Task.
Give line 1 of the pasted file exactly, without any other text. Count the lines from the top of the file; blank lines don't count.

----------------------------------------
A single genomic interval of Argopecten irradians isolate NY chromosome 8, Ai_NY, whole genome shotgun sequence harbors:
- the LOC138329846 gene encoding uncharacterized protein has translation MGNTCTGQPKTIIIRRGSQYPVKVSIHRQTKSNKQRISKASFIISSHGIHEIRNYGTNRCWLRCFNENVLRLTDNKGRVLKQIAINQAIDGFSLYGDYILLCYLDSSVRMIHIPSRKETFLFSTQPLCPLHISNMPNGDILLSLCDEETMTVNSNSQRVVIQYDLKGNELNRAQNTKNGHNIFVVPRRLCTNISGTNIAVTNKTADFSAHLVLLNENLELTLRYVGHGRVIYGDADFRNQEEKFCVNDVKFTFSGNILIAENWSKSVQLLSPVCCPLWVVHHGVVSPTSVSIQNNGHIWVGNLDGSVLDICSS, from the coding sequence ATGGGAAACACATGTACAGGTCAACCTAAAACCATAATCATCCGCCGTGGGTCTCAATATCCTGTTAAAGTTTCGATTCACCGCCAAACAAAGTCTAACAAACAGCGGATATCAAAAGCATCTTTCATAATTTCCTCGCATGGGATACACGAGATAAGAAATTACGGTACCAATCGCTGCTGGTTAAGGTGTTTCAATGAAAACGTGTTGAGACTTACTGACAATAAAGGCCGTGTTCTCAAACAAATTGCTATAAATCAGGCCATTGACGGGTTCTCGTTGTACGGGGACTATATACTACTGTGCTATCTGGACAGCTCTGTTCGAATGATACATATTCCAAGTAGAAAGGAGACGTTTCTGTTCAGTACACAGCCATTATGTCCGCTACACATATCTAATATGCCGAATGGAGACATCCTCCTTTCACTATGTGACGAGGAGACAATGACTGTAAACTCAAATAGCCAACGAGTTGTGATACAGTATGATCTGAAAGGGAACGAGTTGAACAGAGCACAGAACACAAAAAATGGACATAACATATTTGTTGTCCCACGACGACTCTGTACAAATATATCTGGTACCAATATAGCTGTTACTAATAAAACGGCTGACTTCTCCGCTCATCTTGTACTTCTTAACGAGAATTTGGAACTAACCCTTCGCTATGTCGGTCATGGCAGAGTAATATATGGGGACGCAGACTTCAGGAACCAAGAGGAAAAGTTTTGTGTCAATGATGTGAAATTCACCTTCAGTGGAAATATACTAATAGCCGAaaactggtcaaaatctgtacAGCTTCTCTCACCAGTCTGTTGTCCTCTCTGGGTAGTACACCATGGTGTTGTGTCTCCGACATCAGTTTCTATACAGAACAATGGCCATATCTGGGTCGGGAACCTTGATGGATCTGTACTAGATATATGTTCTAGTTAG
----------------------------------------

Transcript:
A single genomic interval of Argopecten irradians isolate NY chromosome 8, Ai_NY, whole genome shotgun sequence harbors: